It is one of the enduring symbols of the Yard—a 21-foot piece of granite that has stood here since 1860, bridging the U.S. Naval Academy’s past and present with art and awe. Famous for its riotous part in helping plebes ascend to fourth classmen status, it is more commonly a place of quiet contemplation that aptly frames views of the historic and beautiful USNA Chapel. Do you know the story of the Herndon Monument? It may seem as tall as the obelisk, but we can assure you, it’s based on a true tale of unbelievable bravery, something that captures the mission of the Academy itself.
Where It All Began
It was September 9th, 1857, and Commander William Lewis Herndon was shepherding 477 gold-seeking passengers and 101 crew members on the “Ship of Gold,” the S.S. Central America, from California to New York City. They had left Colón, Panama, less than a week earlier, carrying about 30,000 pounds of gold that had been discovered during the Gold Rush in California. That’s about $960 million in today’s dollars. While traversing the Atlantic off the coast of Cape Hatteras, North Carolina, they were beset by a terrible hurricane. It shredded their sails, flooded the sidewheel steamer and shut down the boiler. As things became more desperate and the bilge pumps and paddle wheels stopped working, Herndon commanded the crew to invert their flag to call for help. To their dismay, a passing ship did not heed their call.
What happened next was detailed in accounts by surviving passengers. Commander Herndon directed a bucket brigade to remove water all night long. He bravely and honestly communicated his dire assessment of the danger, instructing the crew to save the women and children. While they ferried five lifeboats to the brig Marine and another schooner, he remained positive and kept everyone calm. His calm and capable leadership helped save 149 people (including some men) and three that were rescued from a lifeboat the following week.
Herndon, however, did not make it. As a true naval hero, he went down with his ship, a heroic gesture that was recognized by Matthew Fontaine Maury, USN, when he reported the sinking to the Secretary of the Navy. Maury added this homage to the factual account: "The law requires every Commander in the Navy to show himself a good example of virtue and patriotism; and never was example more nobly set or beautifully followed. Captain Herndon, by these noble traits which have so endeared his memory to the hearts of his countrymen, and won the respect and admiration of the crew and passengers of that ship in such a degree as to acquire an influence over them that was marvelous in its effects.” Herndon gave his life for his country.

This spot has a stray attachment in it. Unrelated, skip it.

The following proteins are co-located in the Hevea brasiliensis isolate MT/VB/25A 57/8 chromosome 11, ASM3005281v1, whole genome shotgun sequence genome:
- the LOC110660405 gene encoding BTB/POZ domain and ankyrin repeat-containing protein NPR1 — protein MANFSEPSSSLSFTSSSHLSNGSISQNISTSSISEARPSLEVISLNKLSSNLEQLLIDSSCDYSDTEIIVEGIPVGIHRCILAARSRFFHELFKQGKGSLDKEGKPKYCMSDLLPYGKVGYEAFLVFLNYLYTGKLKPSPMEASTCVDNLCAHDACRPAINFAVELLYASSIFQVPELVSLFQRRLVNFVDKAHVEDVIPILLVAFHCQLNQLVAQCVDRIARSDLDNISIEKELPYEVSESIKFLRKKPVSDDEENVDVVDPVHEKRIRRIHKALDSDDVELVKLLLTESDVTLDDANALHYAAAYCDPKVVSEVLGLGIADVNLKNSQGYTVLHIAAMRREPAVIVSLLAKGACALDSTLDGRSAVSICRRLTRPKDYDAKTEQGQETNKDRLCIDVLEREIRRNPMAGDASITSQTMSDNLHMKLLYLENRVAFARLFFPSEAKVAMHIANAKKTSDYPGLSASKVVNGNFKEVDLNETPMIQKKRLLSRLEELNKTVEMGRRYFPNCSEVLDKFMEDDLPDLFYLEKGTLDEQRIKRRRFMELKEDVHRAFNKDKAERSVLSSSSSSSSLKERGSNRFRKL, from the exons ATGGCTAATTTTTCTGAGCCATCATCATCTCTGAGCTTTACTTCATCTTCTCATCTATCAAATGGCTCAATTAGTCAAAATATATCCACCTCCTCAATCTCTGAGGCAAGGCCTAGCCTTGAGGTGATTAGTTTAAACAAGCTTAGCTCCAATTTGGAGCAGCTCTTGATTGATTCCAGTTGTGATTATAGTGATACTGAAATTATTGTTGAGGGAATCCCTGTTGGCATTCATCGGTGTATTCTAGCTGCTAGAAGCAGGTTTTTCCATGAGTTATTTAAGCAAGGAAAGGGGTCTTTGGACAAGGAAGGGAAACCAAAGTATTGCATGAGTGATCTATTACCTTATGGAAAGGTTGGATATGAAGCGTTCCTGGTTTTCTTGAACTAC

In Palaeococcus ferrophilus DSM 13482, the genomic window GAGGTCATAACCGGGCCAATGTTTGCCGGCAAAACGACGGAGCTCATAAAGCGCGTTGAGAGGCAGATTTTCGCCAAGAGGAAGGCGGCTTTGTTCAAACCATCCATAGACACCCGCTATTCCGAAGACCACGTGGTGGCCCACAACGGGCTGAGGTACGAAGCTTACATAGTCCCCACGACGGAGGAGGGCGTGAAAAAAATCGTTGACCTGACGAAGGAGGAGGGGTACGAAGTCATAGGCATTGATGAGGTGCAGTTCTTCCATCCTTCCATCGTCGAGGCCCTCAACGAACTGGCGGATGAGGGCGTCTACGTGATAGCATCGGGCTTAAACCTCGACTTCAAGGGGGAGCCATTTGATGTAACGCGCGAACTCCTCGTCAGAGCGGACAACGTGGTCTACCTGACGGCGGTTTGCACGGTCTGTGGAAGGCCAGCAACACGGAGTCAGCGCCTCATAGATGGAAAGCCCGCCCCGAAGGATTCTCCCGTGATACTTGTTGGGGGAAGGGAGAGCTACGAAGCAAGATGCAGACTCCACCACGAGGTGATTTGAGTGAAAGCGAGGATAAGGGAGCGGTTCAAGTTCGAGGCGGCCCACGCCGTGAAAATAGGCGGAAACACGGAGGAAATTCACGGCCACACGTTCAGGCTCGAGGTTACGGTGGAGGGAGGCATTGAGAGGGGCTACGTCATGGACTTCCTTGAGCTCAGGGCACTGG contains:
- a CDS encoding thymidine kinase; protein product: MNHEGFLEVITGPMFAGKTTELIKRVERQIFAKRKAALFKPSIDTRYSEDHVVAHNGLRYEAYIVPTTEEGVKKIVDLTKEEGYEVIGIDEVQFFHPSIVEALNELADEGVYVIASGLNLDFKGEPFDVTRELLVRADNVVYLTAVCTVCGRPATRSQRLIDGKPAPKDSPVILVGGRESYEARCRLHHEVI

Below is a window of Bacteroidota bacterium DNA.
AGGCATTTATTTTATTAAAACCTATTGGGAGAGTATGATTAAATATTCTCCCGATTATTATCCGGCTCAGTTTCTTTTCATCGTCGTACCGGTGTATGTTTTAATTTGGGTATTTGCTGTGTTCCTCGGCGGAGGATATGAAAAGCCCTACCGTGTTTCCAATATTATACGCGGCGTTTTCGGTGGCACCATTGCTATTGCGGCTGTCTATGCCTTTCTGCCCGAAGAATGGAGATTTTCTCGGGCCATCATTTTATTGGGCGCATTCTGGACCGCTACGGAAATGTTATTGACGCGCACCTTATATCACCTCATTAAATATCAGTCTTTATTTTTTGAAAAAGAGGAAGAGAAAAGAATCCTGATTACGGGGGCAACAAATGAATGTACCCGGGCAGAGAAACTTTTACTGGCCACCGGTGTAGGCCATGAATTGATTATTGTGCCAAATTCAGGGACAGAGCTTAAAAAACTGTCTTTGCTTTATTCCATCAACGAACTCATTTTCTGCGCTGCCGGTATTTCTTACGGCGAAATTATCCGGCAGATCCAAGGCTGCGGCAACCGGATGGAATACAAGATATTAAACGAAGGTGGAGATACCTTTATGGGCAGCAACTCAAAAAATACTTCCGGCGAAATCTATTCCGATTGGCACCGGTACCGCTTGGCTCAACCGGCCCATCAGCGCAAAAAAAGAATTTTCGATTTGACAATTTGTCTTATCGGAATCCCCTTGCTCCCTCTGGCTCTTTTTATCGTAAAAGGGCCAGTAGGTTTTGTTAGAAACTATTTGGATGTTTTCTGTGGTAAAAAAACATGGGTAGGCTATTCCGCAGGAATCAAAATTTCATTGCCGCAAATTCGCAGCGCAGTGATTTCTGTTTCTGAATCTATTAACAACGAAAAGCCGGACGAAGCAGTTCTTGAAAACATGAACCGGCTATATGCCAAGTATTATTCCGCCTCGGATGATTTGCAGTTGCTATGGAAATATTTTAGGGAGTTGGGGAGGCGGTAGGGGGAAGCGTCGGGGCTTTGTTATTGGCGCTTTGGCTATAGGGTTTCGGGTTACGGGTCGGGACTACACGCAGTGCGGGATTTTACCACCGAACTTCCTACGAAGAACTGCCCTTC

Making the Monument—and the Climb
Not long after in 1860, the USNA built the Herndon Monument, known by most simply as “Herndon.” It’s inscribed with just that name, “Herdon” on one side of the obelisk, and the date, “September 12, 1857” on the opposite. This monument became the scene of a rite of passage when the Class of 1962 recorded the time it took for them to ascend to its top and retrieve a dixie cup that an upperclassman had placed on the top of the monument. They accomplished this in just twelve minutes. Over the years, this challenge has gotten exceedingly difficult for the plebes, as the upperclassmen have added some obstacles. Now, the midshipmen of the 1st Company apply over 200 pounds of vegetable shortening to the obelisk.
Whichever company has won “Iron Company” at the fourteen hour grueling event known as the Sea Trials leads the plebes as they rush towards Herndon. The plebes then muster their teamwork and assemble a pyramid to reach the top. The Class of 1972 has the record for the fastest time at 1 minute, 30 seconds, when there was no grease to get in the way. By contrast, the Class of 1998 took the longest time, a four hour, five minute and seventeen second slog that involved a glued and taped dixie cup.
Once they capture the dixie cup, they replace it with an upperclassman’s cover and become “Plebes no more!” After enduring the Plebe Year from the Plebe Summer until this milestone, these young midshipmen are thrilled to ascend to the next step. As the midshipmen of the U.S. Naval Academy climb the Herndon Monument, they are bringing to life both a symbolic and physical reminder of their year-long struggle—as well as ultimate victory over the obstacle.
Experience History Here
As you stroll across the Yard, the Herndon Monument beckons. It pierces the sky and throws a striking silhouette against the quadrangle, inviting you to sit and contemplate the history it holds. From marking the life of a man who gave his life for his country, to serving as the bridge to fourth classmen for generations of midshipmen, Herndon holds a special place in U.S. Naval History lore. Take some time to see it on your next trip here. When you visit the Yard, you’re giving to the midshipmen who give their all for our country. Your USNA tours, shopping and dining all contribute to the extracurricular activities for the Brigade, like cultural arts, music, theater, club sports and more. Be a part of the history that is here now.